Cell cycle dysregulation has been implicated in the pathogenesis of neurodegenerative disorders. Specialised function obligates neuronal cells to subsist in a quiescent state of cell cycle once differentiated and therefore the circumstances and mechanisms underlying aberrant cell cycle activation in post-mitotic neurons in physiological and disease conditions remains an intriguing area of research. There is a strict requirement of concurrence to cell cycle regulation for neurons to ensure intracellular biochemical conformity as well as interrelationship with other cells within neural tissues. This review deliberates on various mechanisms underlying cell cycle regulation in neuronal cells and underscores potential implications of their non-compliance in neural pathology. Recent research suggests that successful duplication of genetic material without subsequent induction of mitosis induces inherent molecular flaws that eventually assert as apoptotic changes. The consequences of anomalous cell cycle activation and subsequent apoptosis are demonstrated by the increased presence of molecular stress response and apoptotic markers. This review delineates cell cycle events under normal physiological conditions and deficits amalgamated by alterations in protein levels and signalling pathways associated with cell-division are analysed. Cell cycle regulators essentially, cyclins, CDKs, cip/kip family of inhibitors, caspases, bax and p53 have been identified to be involved in impaired cell cycle regulation and associated with neural pathology. The pharmacological modulators of cell cycle that are shown to impart protection in various animal models of neurological deficits are summarised. Greater understanding of the molecular mechanisms that are indispensable to cell cycle regulation in neurons in health and disease conditions will facilitate targeted drug development for neuroprotection.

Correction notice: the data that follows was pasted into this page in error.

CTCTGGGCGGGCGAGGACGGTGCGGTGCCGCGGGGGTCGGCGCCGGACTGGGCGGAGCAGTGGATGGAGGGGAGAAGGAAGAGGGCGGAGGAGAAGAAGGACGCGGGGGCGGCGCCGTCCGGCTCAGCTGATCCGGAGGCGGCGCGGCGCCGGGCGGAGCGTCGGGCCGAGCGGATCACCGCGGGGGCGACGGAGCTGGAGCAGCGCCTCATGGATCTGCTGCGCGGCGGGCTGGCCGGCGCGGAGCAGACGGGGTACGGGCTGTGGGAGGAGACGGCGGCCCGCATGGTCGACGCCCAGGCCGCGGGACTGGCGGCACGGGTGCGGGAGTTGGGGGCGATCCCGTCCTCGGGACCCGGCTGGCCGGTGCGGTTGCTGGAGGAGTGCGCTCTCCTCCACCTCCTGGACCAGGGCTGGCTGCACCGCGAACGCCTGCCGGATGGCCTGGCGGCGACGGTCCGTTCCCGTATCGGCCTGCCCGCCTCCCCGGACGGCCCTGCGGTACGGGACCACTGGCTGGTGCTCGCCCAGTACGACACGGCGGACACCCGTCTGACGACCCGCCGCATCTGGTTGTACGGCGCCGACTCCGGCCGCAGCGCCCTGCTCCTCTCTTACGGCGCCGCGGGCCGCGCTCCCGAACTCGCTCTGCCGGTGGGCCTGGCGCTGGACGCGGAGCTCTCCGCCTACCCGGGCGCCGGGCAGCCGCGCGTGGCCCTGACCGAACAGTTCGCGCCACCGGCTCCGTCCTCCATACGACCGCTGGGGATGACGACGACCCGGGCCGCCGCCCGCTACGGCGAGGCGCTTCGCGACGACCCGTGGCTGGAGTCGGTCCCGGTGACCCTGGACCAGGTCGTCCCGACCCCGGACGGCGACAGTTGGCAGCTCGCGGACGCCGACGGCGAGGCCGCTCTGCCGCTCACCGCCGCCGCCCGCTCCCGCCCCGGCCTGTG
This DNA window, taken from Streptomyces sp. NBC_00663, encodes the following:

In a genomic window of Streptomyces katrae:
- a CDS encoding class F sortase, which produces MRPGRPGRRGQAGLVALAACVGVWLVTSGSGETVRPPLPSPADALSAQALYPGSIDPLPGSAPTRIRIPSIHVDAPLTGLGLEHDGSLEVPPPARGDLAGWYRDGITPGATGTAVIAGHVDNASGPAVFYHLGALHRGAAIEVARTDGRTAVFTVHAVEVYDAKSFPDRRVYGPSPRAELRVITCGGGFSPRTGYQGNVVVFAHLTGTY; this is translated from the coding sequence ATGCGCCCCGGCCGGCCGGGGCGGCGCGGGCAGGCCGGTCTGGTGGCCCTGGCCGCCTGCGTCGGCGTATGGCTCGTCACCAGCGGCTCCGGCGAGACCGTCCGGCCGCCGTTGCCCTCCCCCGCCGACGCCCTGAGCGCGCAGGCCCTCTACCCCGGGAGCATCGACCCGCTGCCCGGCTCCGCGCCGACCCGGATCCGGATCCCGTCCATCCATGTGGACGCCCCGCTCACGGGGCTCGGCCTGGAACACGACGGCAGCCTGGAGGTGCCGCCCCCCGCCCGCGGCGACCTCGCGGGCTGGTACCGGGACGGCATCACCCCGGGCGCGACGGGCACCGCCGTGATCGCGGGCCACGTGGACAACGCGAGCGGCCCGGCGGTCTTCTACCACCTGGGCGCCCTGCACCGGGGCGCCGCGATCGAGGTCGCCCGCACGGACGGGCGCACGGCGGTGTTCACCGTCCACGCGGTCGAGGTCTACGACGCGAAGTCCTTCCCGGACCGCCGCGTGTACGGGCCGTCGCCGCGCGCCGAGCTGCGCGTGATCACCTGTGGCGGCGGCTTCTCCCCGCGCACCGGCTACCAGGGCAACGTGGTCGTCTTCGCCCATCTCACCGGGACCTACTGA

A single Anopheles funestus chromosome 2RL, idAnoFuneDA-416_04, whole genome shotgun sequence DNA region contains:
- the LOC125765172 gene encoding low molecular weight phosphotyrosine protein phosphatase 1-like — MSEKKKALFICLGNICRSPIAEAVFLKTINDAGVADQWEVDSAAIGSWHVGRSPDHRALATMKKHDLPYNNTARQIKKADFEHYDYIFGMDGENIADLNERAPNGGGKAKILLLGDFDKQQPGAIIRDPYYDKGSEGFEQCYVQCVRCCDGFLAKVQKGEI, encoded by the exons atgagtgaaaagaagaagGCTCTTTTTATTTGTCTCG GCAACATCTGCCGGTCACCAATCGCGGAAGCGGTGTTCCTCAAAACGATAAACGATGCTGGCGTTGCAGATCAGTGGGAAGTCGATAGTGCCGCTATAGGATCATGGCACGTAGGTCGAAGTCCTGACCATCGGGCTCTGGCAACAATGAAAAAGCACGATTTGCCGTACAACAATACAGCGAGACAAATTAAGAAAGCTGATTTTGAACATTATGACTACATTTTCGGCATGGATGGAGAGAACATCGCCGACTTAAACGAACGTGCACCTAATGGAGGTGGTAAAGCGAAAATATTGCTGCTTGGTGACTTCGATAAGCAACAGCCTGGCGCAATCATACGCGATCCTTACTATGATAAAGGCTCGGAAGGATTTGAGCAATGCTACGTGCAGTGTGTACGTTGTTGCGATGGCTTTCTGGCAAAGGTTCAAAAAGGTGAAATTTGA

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- Cell cycle